Part one: Queen of the underworld
As you may have gathered last fortnight, it was my birthday this month. One of the highlights was seeing our good friend and occasional brunch companion, Tilly.
“Happy birthday, Amy!” she said. “I brought you a present!”
She then handed me two bright orange-red spheres.
“I want that colour in a lipstick,” was my first thought, which I immediately expressed aloud (along with my gratitude, I’m not a monster).
“What is it?” For some reason, Tilly wasn’t sure. Apparently I am now someone for whom other people buy mystery fruit. This is quite a plot twist in my life story, considering seven months ago I hadn’t even eaten an apple. When Hattie arrived half an hour later, she informed us it was a pomegranate.
There are two things I know about pomegranates. Firstly, Paul Hollywood doesn’t like them in cakes. We learnt that on Bake Off this season.
Secondly, they are the fruit of the underworld. And I only know THIS because Hattie made a pomegranate joke about getting stuck with Hades and I completely didn’t get it.
“It’s a really well known myth, Amy!” she insisted indignantly.
“How am I supposed to know all the myths?” I replied, feeling like I was back in the office and someone was asking me to comment on BBC sitcoms of the 1970s (which happens far too often).
We checked on Twitter; I now concede publicly that it’s a well known myth. But in my defence, Persephone wasn’t in the Disney version of Hercules.
Anyway when it came to actually eating the pomegranates, I had no idea where to start. The more I researched them, the more complicated it became.
All the recipes referred to pomegranate ‘molasses’ (whatever that means), or they just involved scattering the seeds in a salad (snore).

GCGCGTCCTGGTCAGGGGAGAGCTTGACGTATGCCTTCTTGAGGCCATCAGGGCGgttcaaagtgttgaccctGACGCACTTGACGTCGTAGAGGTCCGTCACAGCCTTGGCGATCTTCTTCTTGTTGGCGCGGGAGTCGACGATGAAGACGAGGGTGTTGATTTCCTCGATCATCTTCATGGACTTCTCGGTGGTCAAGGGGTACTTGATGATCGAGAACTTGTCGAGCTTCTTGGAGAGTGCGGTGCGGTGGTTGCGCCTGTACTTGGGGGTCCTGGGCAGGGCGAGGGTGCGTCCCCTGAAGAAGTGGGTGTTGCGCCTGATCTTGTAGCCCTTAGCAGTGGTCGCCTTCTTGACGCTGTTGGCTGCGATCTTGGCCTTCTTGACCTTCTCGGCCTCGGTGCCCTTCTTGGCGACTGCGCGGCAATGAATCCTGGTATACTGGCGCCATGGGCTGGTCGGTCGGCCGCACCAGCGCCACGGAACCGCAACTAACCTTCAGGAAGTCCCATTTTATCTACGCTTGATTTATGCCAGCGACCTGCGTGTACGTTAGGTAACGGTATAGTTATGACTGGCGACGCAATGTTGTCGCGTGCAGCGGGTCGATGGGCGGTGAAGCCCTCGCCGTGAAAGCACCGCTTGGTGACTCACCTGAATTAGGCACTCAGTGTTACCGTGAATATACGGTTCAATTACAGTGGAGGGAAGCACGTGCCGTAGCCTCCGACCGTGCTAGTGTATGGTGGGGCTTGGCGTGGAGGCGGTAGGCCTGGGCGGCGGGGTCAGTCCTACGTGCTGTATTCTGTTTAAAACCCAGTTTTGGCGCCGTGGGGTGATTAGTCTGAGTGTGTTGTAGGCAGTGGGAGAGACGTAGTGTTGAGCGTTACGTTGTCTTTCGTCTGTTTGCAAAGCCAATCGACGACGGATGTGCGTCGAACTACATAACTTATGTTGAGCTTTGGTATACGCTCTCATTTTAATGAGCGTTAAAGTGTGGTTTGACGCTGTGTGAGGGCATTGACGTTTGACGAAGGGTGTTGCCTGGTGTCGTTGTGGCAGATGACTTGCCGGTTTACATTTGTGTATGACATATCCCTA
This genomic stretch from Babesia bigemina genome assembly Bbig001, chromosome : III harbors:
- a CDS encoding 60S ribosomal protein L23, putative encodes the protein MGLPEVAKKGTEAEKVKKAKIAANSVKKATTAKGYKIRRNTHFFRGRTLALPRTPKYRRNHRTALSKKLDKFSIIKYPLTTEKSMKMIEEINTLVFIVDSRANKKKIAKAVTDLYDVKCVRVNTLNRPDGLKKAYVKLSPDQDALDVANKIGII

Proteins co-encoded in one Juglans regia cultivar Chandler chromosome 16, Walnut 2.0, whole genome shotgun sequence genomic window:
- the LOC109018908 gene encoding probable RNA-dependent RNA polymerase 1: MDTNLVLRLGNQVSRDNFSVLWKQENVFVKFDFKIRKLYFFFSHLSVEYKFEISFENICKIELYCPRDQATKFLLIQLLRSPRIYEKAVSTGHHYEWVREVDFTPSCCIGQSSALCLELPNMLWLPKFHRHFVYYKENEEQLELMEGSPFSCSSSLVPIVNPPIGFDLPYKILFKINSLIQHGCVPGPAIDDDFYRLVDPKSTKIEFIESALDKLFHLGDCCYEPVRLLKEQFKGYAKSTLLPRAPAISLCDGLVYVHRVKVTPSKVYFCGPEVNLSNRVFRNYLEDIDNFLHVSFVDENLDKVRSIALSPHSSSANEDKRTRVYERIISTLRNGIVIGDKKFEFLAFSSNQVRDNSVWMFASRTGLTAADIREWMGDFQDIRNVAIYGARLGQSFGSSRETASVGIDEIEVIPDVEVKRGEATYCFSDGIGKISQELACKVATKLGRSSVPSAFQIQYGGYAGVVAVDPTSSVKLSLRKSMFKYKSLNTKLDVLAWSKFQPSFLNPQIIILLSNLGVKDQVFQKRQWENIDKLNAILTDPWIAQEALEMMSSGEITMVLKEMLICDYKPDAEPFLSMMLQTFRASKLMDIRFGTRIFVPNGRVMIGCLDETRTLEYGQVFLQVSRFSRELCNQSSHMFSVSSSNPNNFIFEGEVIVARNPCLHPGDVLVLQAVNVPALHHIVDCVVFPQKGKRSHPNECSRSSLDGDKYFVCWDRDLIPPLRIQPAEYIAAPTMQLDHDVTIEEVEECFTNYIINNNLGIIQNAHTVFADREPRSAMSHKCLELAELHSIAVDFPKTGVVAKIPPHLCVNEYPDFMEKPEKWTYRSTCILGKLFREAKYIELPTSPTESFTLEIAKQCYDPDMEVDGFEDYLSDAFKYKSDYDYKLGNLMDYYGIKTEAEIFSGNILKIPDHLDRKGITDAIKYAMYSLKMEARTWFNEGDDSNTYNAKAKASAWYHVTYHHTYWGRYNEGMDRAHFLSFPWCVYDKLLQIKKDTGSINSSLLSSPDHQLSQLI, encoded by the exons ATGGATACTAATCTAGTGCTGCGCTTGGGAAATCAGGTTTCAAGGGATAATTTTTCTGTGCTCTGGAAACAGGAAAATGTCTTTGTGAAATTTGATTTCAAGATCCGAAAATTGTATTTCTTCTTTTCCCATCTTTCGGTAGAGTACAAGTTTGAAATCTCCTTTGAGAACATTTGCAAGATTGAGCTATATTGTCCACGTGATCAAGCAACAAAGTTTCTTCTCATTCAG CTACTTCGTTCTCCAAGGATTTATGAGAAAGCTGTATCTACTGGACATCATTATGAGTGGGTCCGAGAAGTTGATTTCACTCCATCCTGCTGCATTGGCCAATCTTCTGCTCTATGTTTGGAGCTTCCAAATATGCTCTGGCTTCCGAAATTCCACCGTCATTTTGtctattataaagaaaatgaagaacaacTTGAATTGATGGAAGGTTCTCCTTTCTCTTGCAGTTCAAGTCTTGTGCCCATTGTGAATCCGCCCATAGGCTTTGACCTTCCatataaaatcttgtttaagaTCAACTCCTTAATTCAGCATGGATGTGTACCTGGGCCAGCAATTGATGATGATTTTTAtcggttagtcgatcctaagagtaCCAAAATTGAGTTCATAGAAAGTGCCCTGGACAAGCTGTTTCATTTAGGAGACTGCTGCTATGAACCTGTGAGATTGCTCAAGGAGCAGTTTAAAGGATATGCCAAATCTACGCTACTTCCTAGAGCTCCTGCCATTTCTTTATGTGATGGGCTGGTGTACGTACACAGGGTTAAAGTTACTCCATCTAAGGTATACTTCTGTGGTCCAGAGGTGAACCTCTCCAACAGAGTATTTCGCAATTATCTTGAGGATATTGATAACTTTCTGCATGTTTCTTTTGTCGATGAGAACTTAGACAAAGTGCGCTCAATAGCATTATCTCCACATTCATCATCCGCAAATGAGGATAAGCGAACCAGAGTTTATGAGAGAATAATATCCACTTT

Even dismantling a pomegranate is unnecessarily complicated. Make some delicate slices, says WikiHow, then break the pieces apart into a bowl of water, but make sure you dispose of the skin and the ‘membrane’.
Guys, membrane is not an appetising word. After about ten minutes of cutting and shelling and disposing of membrane, I too felt like I was trapped in the underworld with Hades and thousands of lost souls. No wonder Paul Hollywood hates them so much.
Still, once you stop complaining it’s quite a soothing task to break all the seeds apart, and they are an amazing colour. I would have totally worn them as beads in the early 2000s.
They taste great too – rich and juicy and surprisingly full of flavour considering how tiny they are.
But I’m not sure it’s worth all that effort.
Part two: Stewing over
(It’s another busy week and in my haste to actually eat something, I forgot to take a picture of my ingredients. Sorry gang. Presumably you’ve never really been here for a slick, professional blogging experience though, right?)
Step one: Season your chicken in paprika, salt and pepper. I’m terrible at seasoning chicken when it’s raw and slimy, but do your best (and possibly top it up later). Brown the chicken in a good sized stew pot, then remove and place to the side.
Step two: Chop onions. Cry profusely, like you do every other time. Chop garlic. Cry profusely because it’s so small and fiddly and WHY DID WE FORGET TO BUY GARLIC PASTE AGAIN? Brown them in the pot, seasoning with coriander and chilli.
Step three: Add the tomato passata and a mug of pomegranate juice. (I made this by processing most of the seeds I harvested in part one, then straining through a sieve. It was a faff. I’m relegating the ordeal to parentheses to spare you guys another moan, but all together the whole seeding and juicing thing took about as long as cooking the stew.) Bring to the boil.
Step four: After all the time spent juicing, I couldn’t be bothered to also make the molasses in the end. But if you wanted, you could boil pomegranate juice until it became more like a syrup (apparently). Instead, I googled around and discovered that, as it is a sharp and sweet flavour, vinegar and honey are a decent substitute. I substituted the substitute with vinegar and golden syrup, because it’s all we had in the cupboard. It worked fine.
Step five: Add the chicken back to the stew, cover and leave to simmer for half an hour. Stir occasionally. Get tomato on the crisp white shirt your wore for some reason.
Step six: While it’s simmering, boil some rice.
Step seven: Once it’s served, scatter with leftover pomegranate seeds.
This was so good. It was sticky and spicy and while the seeds have a strong flavour by themselves, they are a really good balance with the sauce. It makes for a great autumnal meal.
I would definitely make it again. But next time I’m buying the pomegranate juice pre-juiced.